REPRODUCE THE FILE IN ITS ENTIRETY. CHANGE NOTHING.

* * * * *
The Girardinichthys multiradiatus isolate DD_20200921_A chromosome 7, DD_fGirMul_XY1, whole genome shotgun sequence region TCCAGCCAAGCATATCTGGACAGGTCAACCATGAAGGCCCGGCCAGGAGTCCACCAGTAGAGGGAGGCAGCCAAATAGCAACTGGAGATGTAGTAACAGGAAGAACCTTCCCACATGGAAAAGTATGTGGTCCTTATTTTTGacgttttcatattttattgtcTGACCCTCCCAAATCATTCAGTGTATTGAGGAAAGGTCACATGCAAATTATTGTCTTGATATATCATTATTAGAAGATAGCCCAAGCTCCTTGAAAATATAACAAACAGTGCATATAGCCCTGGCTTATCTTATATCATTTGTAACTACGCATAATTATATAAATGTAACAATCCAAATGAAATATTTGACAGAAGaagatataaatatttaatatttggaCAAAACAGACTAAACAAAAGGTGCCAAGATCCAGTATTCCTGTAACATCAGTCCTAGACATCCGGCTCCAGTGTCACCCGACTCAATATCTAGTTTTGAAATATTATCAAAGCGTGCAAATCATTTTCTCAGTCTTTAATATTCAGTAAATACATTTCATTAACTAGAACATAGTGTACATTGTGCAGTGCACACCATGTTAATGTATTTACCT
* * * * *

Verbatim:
The Girardinichthys multiradiatus isolate DD_20200921_A chromosome 7, DD_fGirMul_XY1, whole genome shotgun sequence region TCCAGCCAAGCATATCTGGACAGGTCAACCATGAAGGCCCGGCCAGGAGTCCACCAGTAGAGGGAGGCAGCCAAATAGCAACTGGAGATGTAGTAACAGGAAGAACCTTCCCACATGGAAAAGTATGTGGTCCTTATTTTTGacgttttcatattttattgtcTGACCCTCCCAAATCATTCAGTGTATTGAGGAAAGGTCACATGCAAATTATTGTCTTGATATATCATTATTAGAAGATAGCCCAAGCTCCTTGAAAATATAACAAACAGTGCATATAGCCCTGGCTTATCTTATATCATTTGTAACTACGCATAATTATATAAATGTAACAATCCAAATGAAATATTTGACAGAAGaagatataaatatttaatatttggaCAAAACAGACTAAACAAAAGGTGCCAAGATCCAGTATTCCTGTAACATCAGTCCTAGACATCCGGCTCCAGTGTCACCCGACTCAATATCTAGTTTTGAAATATTATCAAAGCGTGCAAATCATTTTCTCAGTCTTTAATATTCAGTAAATACATTTCATTAACTAGAACATAGTGTACATTGTGCAGTGCACACCATGTTAATGTATTTACCT